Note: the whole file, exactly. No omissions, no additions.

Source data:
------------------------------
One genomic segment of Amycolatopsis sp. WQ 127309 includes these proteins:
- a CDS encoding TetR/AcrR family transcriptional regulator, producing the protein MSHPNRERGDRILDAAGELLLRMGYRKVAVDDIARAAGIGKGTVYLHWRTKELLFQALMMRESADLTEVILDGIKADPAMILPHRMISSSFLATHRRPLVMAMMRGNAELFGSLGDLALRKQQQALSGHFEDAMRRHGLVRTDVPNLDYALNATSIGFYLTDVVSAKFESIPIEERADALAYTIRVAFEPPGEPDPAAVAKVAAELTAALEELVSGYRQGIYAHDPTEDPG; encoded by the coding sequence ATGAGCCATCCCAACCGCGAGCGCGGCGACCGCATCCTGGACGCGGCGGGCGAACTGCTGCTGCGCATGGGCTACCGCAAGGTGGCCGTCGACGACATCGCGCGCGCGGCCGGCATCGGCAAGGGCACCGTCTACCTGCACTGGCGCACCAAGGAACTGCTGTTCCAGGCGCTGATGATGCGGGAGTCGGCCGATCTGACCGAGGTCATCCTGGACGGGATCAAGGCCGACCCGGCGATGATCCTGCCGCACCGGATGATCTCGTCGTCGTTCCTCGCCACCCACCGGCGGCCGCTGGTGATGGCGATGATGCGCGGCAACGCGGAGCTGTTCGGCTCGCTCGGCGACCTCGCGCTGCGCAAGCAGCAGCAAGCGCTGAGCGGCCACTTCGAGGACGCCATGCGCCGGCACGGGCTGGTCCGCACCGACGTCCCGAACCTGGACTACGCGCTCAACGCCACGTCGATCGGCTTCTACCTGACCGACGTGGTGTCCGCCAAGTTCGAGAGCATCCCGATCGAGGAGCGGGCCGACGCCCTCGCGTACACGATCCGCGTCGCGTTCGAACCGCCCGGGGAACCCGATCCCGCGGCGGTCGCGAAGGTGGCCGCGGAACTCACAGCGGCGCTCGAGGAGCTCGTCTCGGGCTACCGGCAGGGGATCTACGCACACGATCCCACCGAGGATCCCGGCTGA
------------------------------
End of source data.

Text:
One genomic segment of Amycolatopsis sp. WQ 127309 includes these proteins:
- a CDS encoding TetR/AcrR family transcriptional regulator, producing the protein MSHPNRERGDRILDAAGELLLRMGYRKVAVDDIARAAGIGKGTVYLHWRTKELLFQALMMRESADLTEVILDGIKADPAMILPHRMISSSFLATHRRPLVMAMMRGNAELFGSLGDLALRKQQQALSGHFEDAMRRHGLVRTDVPNLDYALNATSIGFYLTDVVSAKFESIPIEERADALAYTIRVAFEPPGEPDPAAVAKVAAELTAALEELVSGYRQGIYAHDPTEDPG; encoded by the coding sequence ATGAGCCATCCCAACCGCGAGCGCGGCGACCGCATCCTGGACGCGGCGGGCGAACTGCTGCTGCGCATGGGCTACCGCAAGGTGGCCGTCGACGACATCGCGCGCGCGGCCGGCATCGGCAAGGGCACCGTCTACCTGCACTGGCGCACCAAGGAACTGCTGTTCCAGGCGCTGATGATGCGGGAGTCGGCCGATCTGACCGAGGTCATCCTGGACGGGATCAAGGCCGACCCGGCGATGATCCTGCCGCACCGGATGATCTCGTCGTCGTTCCTCGCCACCCACCGGCGGCCGCTGGTGATGGCGATGATGCGCGGCAACGCGGAGCTGTTCGGCTCGCTCGGCGACCTCGCGCTGCGCAAGCAGCAGCAAGCGCTGAGCGGCCACTTCGAGGACGCCATGCGCCGGCACGGGCTGGTCCGCACCGACGTCCCGAACCTGGACTACGCGCTCAACGCCACGTCGATCGGCTTCTACCTGACCGACGTGGTGTCCGCCAAGTTCGAGAGCATCCCGATCGAGGAGCGGGCCGACGCCCTCGCGTACACGATCCGCGTCGCGTTCGAACCGCCCGGGGAACCCGATCCCGCGGCGGTCGCGAAGGTGGCCGCGGAACTCACAGCGGCGCTCGAGGAGCTCGTCTCGGGCTACCGGCAGGGGATCTACGCACACGATCCCACCGAGGATCCCGGCTGA